The infamous 1971 experiment in prison dynamics conducted by Philip Zimbardo has symbolized the authoritarianism in the human psyche ever since. A new film—that portrays Zimbardo (Billy Crudup) placing 24 student volunteers into a mock prison and dividing them into correctional officers and inmates—doesn't challenge the resulting conventional wisdom about the situational nature of morality and the banality of evil. (The guards quickly become abusive and the makeshift cells unsanitary.) But a skeptical modern viewer of The Stanford Prison Experiment will see the chaotic, flawed experimental design. The project was called off after a mere six days, thanks to the objections of a fellow academic.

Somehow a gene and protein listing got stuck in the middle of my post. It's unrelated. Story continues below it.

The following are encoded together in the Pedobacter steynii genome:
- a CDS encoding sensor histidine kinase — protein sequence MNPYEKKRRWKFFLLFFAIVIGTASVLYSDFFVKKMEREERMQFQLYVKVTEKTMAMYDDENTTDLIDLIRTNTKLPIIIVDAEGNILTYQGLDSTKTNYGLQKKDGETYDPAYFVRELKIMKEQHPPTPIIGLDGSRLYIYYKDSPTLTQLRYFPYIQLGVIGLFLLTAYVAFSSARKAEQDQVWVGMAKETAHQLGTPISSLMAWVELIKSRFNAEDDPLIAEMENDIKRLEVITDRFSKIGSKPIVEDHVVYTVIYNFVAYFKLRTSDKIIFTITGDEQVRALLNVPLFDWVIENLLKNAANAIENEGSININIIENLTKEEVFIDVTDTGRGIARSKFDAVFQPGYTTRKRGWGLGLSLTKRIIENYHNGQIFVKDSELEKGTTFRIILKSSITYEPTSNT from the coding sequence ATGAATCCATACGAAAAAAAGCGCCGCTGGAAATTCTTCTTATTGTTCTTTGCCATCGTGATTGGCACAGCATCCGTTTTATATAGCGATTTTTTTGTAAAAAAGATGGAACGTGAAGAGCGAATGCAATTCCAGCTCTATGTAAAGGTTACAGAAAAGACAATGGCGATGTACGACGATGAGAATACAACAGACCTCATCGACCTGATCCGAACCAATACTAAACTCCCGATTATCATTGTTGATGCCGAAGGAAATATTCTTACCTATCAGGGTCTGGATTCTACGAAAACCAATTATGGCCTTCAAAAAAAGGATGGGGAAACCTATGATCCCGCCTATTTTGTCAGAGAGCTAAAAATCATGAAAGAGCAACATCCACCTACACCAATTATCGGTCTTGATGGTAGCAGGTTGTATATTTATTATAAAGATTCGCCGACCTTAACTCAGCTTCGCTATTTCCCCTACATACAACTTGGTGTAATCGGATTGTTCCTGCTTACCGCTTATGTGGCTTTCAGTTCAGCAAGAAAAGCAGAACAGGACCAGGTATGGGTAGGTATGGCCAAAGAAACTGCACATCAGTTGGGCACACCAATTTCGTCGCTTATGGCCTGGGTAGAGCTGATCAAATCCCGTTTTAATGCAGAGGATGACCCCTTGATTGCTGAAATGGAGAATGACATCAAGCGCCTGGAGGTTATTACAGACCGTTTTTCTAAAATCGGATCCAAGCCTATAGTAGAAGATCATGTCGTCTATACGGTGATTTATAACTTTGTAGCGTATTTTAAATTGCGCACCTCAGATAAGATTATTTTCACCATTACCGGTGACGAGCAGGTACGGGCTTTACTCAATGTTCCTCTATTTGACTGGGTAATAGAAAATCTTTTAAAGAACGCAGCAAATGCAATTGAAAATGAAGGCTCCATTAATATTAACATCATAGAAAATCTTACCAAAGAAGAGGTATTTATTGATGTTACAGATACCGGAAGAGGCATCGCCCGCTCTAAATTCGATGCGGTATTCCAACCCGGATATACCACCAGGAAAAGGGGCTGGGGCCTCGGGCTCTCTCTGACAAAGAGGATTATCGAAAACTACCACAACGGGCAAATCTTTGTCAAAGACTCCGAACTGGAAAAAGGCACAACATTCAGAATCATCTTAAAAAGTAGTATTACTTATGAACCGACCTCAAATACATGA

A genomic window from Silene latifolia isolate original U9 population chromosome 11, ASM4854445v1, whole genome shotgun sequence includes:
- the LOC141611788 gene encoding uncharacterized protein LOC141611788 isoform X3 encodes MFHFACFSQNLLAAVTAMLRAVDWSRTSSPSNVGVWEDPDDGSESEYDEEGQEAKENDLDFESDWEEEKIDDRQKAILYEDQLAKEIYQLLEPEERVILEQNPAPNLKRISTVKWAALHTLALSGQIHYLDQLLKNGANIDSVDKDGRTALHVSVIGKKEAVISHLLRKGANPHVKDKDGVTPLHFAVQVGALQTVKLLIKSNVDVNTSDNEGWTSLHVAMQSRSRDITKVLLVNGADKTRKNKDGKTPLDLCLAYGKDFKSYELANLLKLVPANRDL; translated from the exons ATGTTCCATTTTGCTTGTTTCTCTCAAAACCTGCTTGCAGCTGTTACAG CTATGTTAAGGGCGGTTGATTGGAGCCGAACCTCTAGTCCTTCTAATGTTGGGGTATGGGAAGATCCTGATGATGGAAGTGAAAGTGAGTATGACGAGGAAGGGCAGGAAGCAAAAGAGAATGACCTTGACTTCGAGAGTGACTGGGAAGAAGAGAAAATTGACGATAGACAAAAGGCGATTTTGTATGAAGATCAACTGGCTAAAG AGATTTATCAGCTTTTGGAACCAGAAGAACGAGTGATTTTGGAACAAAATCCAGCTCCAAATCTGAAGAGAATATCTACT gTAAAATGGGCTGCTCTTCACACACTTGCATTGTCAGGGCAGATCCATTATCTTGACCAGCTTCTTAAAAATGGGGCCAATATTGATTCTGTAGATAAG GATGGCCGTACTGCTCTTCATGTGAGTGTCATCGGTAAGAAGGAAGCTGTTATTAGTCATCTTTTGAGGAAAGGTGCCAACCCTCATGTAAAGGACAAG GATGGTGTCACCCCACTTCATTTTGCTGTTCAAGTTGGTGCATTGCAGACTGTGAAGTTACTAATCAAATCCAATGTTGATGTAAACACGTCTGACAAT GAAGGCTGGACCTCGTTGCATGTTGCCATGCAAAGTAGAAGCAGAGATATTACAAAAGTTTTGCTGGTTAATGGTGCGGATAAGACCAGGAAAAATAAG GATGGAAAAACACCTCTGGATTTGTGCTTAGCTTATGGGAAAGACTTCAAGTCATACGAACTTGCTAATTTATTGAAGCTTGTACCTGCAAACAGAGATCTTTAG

The competent retelling, which hews closely to footage and transcripts from the actual event, quietly conveys the genuinely horrifying behavior from subjects and scientist alike.
This article originally appeared in print under the headline "Stanford Prison Experiment: The Movie".